Medical steroid use could push up diabetes risk

Medical steroid use could push up diabetes risk

Glucocorticoids (GCs), or steroids, as they are popularly called, are often prescribed for their anti-inflammatory effects in a host of conditions including acute asthmatic attacks, allergies, and arthritis. However, are they doing good or harm?

A new study presented at The Society for Endocrinology Annual Conference shows that just one week of steroid use at doses similar to those routinely prescribed for inflammatory disorders can cause the body to develop metabolic disruptions that increase the risk of diabetes.

These drugs, also called glucocorticosteroids, are among the most highly prescribed drugs in conditions characterized by chronic and damaging inflammation or immune overactivity. They are also used as replacement therapy in adrenal insufficiency. About 2% to 3% of the UK population uses these drugs.

The researchers emphasize that the use of these powerful drugs must be regulated by an accurate knowledge of their potential long-term effects on the body. Otherwise, they say, patients on GCs could end up suffering debilitating long-term consequences.

The study and its findings

The current study was prompted by the need to find out the long-term health effects of short-term therapy with lower doses of GCs. The researchers used healthy men to test the metabolic effects of standard doses such as 10 mg or 15 mg of prednisolone, a GC in common use. After one week of using the GC, the participants were then checked for certain metabolic markers.

The results showed that fasting blood sugar levels remained unchanged, as did their weight and general health. However, there were more subtle signs of metabolic disruption. For instance, some metabolic markers showed the body was unable to regulate blood sugar as efficiently as before, which means they were at an increased risk of developing diabetes.

Where do glucocorticoids come from?

GCs and mineralocorticoids are two classes of hormones produced by the adrenal gland in the human body. They deal with the regulation of blood sugar and salts, respectively. They also have many other roles. In particular, GCs have powerful anti-inflammatory properties, and also suppress the immune system.

In humans, cortisol is the archetypal GC. When it binds to a cytoplasmic receptor, it brings about a series of changes in gene expression which causes the production of a variety of proteins. GCs act on about a third of human genes, which is probably why they have such an immense impact on the body. Almost all cells have GC receptors.

Effects on blood sugar

  • They stimulate the production of glucose in the liver from non-sugar chemicals like amino acids and fats
  • They enhance the supply of amino acids from other parts of the body to the liver, to produce more glucose
  • They suppress glucose entry into muscle and fat cells
  • They encourage fat cells to release free fatty acids which become alternative energy sources in muscle cells, as well as glycerol which can be used to produce more glucose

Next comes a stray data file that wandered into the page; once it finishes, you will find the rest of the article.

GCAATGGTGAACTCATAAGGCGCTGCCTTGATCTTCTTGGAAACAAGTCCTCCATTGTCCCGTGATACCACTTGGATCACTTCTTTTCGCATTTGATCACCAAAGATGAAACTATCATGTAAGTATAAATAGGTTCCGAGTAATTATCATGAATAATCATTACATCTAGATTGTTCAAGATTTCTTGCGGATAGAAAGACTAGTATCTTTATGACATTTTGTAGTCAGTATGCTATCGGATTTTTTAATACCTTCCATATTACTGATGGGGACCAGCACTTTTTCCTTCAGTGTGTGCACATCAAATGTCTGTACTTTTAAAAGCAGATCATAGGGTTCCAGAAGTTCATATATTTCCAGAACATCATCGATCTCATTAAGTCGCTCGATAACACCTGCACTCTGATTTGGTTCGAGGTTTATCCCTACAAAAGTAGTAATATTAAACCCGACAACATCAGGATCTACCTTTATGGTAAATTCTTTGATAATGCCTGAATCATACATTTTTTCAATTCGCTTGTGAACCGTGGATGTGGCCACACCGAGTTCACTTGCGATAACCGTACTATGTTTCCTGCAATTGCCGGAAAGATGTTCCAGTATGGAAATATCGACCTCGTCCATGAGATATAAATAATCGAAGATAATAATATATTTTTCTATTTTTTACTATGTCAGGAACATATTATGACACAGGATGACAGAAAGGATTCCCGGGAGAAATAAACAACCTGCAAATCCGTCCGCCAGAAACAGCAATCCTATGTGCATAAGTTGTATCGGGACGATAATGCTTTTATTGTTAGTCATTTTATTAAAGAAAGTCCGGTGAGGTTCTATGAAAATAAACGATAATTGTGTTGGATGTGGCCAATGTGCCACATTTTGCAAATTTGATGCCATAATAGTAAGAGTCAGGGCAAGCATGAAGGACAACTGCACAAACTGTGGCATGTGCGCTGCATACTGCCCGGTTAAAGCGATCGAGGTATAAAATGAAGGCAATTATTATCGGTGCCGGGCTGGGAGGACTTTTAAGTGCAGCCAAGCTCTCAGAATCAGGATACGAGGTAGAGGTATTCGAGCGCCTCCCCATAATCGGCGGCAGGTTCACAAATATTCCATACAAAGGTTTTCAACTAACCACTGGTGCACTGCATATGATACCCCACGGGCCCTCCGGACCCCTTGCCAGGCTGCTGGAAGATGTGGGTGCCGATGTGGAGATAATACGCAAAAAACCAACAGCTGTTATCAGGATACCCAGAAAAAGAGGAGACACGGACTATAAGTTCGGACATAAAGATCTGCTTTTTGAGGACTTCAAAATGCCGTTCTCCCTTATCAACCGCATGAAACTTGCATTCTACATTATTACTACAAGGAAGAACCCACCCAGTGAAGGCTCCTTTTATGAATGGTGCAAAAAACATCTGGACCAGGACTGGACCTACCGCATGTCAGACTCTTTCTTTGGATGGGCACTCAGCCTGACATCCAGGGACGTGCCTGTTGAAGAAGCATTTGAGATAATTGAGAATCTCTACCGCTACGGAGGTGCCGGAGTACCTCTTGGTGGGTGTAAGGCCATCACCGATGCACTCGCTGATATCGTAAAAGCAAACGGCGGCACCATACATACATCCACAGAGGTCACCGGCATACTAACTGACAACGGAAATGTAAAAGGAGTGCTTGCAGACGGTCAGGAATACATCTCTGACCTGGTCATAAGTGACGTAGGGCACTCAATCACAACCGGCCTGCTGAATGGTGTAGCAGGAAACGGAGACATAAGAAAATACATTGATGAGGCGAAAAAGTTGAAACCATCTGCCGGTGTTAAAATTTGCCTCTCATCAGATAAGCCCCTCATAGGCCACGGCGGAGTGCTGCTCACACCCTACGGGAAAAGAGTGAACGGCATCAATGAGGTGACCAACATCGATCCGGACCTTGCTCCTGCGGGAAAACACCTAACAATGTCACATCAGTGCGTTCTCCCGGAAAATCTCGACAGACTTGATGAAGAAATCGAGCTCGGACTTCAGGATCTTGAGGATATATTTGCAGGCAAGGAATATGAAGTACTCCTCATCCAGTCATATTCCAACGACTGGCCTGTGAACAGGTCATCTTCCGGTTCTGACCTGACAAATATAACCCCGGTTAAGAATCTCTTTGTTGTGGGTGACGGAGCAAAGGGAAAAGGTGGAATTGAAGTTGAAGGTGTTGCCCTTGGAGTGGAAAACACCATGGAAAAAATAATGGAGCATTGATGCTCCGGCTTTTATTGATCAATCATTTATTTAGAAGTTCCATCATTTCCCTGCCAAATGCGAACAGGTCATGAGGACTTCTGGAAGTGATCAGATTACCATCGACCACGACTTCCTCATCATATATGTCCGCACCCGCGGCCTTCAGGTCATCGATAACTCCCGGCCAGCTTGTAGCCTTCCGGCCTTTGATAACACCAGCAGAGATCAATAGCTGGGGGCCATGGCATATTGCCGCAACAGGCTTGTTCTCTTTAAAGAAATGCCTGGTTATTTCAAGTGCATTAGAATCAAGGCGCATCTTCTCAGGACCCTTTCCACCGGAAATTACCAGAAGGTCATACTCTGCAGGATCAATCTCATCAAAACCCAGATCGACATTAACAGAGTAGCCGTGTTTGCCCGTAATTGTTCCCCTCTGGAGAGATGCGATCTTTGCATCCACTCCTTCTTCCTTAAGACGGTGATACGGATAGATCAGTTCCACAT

Effects on inflammation

GCs bind with their receptors to regulate gene expression and thus reduce the secretion of many chemicals that take part in the inflammation cascade. This puts an end to the inflammatory process for the duration of the action of the drug.

Other effects

GCs also affect bone development, brain processes, heart health, reproduction, and fetal development.

Side effects

Due to the diversity of their actions and the vast reach of their activity, GCs are notorious for their metabolic effects on many body systems, including increases in blood sugar and body fat, when they are used at high doses or for long periods. At the same time, nobody quite knew what happened to the body when standard doses were used in the therapy of these inflammatory or autoimmune disorders.


The researchers say their findings show the need to determine which dosage level is required to balance the known effectiveness of these drugs in inflammation with the need to minimize their negative side-effects on the body. In addition, they emphasize that doctors should become more alert when they prescribe these drugs even in small doses, or for short periods, and should watch their patients for signs that they are causing negative health impacts.

Researcher Riccardo Pofi says, “This is the first study to examine the very short-term metabolic effects of commonly prescribed doses of glucocorticoids on healthy men and indicates that, even at these lower doses, glucose metabolism is impaired suggesting an increased risk of diabetes with continued treatment.” He goes on to suggest, “We need to more accurately assess GC use in patients to prevent and reduce the undesired effects, especially in patients for which steroid treatment is essential for life.”

Studies on larger numbers of people will now be required to confirm the results, as well as to uncover the mechanism through which these changes occur. The researchers now want to look into what happens when patients take GCs in combination with drugs for diabetes so that they can understand whether this helps to prevent the undesirable side-effects of GCs on blood sugar regulation, or at least to reduce their severity.

Journal reference:
Riccardo Pofi, Ilaria Bonaventura, Nanthia Othonos, Thomas Marjot, Ahmed Moolla, Andrea M Isidori, Leanne Hodson & Jeremy W Tomlinson, Glucocorticoid treatment is associated with dose-dependent effects in healthy male volunteers, Endocrine Abstracts (2019) 65 P242 | DOI: 10.1530/endoabs.65.P242,

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